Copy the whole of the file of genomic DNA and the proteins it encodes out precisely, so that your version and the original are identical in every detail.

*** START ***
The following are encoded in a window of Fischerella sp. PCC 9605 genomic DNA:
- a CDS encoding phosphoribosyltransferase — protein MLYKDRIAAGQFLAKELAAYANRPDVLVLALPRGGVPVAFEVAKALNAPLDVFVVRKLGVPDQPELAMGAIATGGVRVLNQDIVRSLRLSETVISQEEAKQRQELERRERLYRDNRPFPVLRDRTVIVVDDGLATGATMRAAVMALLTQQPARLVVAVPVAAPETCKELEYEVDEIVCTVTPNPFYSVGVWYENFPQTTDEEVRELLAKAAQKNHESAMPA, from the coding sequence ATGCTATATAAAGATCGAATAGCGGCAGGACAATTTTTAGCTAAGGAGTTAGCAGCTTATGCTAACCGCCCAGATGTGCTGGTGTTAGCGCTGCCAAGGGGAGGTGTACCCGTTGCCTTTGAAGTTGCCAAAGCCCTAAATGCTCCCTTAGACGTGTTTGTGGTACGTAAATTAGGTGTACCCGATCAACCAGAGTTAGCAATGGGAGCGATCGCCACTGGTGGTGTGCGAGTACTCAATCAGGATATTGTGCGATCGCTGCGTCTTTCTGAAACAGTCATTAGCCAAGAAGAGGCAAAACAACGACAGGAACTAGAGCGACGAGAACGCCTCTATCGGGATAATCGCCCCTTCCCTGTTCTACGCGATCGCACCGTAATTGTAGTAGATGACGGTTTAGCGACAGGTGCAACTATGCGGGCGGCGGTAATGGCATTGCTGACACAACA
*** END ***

The following are encoded in a window of Fischerella sp. PCC 9605 genomic DNA:
- a CDS encoding phosphoribosyltransferase — protein MLYKDRIAAGQFLAKELAAYANRPDVLVLALPRGGVPVAFEVAKALNAPLDVFVVRKLGVPDQPELAMGAIATGGVRVLNQDIVRSLRLSETVISQEEAKQRQELERRERLYRDNRPFPVLRDRTVIVVDDGLATGATMRAAVMALLTQQPARLVVAVPVAAPETCKELEYEVDEIVCTVTPNPFYSVGVWYENFPQTTDEEVRELLAKAAQKNHESAMPA, from the coding sequence ATGCTATATAAAGATCGAATAGCGGCAGGACAATTTTTAGCTAAGGAGTTAGCAGCTTATGCTAACCGCCCAGATGTGCTGGTGTTAGCGCTGCCAAGGGGAGGTGTACCCGTTGCCTTTGAAGTTGCCAAAGCCCTAAATGCTCCCTTAGACGTGTTTGTGGTACGTAAATTAGGTGTACCCGATCAACCAGAGTTAGCAATGGGAGCGATCGCCACTGGTGGTGTGCGAGTACTCAATCAGGATATTGTGCGATCGCTGCGTCTTTCTGAAACAGTCATTAGCCAAGAAGAGGCAAAACAACGACAGGAACTAGAGCGACGAGAACGCCTCTATCGGGATAATCGCCCCTTCCCTGTTCTACGCGATCGCACCGTAATTGTAGTAGATGACGGTTTAGCGACAGGTGCAACTATGCGGGCGGCGGTAATGGCATTGCTGACACAACA